Wednesday, February 16, 2011

Hair Today, Gone Tomorrow


Norman Nicholson, 1900. Fuzzy, but it's a blow up of a picture of him standing in front of his house. And it is the only photo of him with long white whiskers. There's a family portrait, taken in 1896 showing him with long dark whiskers. And later on, he cut them off.
This fashion was on the wane in 1910. Herb mentions he doesn't recognize someone because he has cut off his whiskers. Herb and other men in their twenties all appear clean shaven. I wonder if this is because of safety razors being invented. Must check.

I have Norman's expenses before he married and a 'shave and a haircut' cost money.

Women didn't spend anything on their hair. Hair salons were few and far between in North America. I saw an advert for a hair sculpting salon in Toronto. I guess society women went there when they wanted a fancy do like the Pompadour.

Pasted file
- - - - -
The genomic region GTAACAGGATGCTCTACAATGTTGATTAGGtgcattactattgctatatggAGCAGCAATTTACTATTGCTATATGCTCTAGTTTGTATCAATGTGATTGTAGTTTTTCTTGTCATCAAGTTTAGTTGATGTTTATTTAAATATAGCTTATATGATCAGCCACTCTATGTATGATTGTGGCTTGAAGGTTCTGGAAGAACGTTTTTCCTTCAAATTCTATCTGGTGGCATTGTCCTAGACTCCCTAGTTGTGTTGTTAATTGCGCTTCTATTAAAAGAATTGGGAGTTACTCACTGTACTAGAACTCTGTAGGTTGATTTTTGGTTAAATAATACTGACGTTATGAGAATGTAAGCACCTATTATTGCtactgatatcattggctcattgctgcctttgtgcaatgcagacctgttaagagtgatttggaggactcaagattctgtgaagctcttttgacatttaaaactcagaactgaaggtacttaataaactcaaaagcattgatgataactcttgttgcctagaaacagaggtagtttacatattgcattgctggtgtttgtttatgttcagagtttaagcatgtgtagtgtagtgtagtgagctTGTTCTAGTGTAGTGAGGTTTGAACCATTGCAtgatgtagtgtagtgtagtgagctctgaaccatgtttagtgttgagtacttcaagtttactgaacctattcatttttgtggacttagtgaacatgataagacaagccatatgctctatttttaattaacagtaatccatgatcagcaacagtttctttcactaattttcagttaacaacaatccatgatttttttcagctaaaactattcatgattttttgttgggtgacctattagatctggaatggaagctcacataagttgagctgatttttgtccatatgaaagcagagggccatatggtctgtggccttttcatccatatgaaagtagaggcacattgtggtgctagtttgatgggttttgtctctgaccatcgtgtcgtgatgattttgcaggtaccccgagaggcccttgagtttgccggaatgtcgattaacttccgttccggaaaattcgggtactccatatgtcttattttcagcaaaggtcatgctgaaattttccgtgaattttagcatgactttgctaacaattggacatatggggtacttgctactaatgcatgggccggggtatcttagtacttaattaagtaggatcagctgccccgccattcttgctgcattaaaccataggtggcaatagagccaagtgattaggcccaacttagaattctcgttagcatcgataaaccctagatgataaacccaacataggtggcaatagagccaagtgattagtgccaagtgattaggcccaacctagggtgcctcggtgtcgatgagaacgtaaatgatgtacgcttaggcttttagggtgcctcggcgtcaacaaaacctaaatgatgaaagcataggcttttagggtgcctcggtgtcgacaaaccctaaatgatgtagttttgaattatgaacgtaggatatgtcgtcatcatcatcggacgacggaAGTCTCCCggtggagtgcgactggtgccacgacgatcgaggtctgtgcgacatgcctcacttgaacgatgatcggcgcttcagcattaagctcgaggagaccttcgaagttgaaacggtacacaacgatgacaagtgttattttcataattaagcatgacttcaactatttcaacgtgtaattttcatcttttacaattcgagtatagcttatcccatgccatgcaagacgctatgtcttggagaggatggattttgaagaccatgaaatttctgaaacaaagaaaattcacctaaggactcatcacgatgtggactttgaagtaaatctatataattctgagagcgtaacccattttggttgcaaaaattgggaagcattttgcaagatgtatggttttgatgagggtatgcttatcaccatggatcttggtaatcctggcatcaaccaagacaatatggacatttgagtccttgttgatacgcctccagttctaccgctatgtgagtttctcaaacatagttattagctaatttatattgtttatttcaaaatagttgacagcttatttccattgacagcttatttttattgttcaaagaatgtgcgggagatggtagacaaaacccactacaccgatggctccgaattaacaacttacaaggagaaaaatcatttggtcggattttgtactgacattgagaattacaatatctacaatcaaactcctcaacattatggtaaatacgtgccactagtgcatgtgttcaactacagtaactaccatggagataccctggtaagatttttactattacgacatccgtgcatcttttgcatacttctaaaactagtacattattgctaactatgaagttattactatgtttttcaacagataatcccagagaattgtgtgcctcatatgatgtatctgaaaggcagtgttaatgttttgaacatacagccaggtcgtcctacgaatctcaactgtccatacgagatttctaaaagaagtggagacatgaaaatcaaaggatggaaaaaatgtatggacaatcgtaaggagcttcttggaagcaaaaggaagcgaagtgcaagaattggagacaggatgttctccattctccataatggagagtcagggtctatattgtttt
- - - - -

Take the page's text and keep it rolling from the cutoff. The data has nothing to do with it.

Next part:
Of course, the hair industry is huge today. I think it got rolling after the WWII. And then hats slowly fell out of fashion.

Of course, as I recently discovered, a Toronto woman, Elizabeth Arden, moved to New York in 1909 and started a beauty salon based on the French fashion, but it was more about skin.

Arden wasn't a beauty like Coco Chanel, but she did have a gorgeous complexion, apparently. She rose to become the richest woman in the world, supposedly. (Richer than royalty?) Chanel did pretty good herself, I suspect.

Below: Norman's expenses as a bachelor: 15 for a haircut, once a month.